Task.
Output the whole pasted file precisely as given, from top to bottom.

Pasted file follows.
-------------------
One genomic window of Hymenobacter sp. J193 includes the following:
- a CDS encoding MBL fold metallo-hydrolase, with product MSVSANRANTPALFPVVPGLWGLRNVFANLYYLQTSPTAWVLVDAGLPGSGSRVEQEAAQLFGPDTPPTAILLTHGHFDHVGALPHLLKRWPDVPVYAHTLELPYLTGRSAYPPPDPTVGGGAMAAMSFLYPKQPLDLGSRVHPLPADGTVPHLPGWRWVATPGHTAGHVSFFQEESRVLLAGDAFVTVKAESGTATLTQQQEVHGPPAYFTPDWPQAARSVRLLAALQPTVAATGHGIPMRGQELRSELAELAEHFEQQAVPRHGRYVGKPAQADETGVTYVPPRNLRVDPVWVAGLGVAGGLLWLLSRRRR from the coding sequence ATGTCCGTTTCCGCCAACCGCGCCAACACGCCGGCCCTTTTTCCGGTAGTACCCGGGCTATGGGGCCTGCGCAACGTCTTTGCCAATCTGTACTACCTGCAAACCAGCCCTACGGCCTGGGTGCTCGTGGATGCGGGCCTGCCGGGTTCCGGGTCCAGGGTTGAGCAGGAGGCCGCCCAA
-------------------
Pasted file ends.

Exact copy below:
One genomic window of Hymenobacter sp. J193 includes the following:
- a CDS encoding MBL fold metallo-hydrolase, with product MSVSANRANTPALFPVVPGLWGLRNVFANLYYLQTSPTAWVLVDAGLPGSGSRVEQEAAQLFGPDTPPTAILLTHGHFDHVGALPHLLKRWPDVPVYAHTLELPYLTGRSAYPPPDPTVGGGAMAAMSFLYPKQPLDLGSRVHPLPADGTVPHLPGWRWVATPGHTAGHVSFFQEESRVLLAGDAFVTVKAESGTATLTQQQEVHGPPAYFTPDWPQAARSVRLLAALQPTVAATGHGIPMRGQELRSELAELAEHFEQQAVPRHGRYVGKPAQADETGVTYVPPRNLRVDPVWVAGLGVAGGLLWLLSRRRR from the coding sequence ATGTCCGTTTCCGCCAACCGCGCCAACACGCCGGCCCTTTTTCCGGTAGTACCCGGGCTATGGGGCCTGCGCAACGTCTTTGCCAATCTGTACTACCTGCAAACCAGCCCTACGGCCTGGGTGCTCGTGGATGCGGGCCTGCCGGGTTCCGGGTCCAGGGTTGAGCAGGAGGCCGCCCAA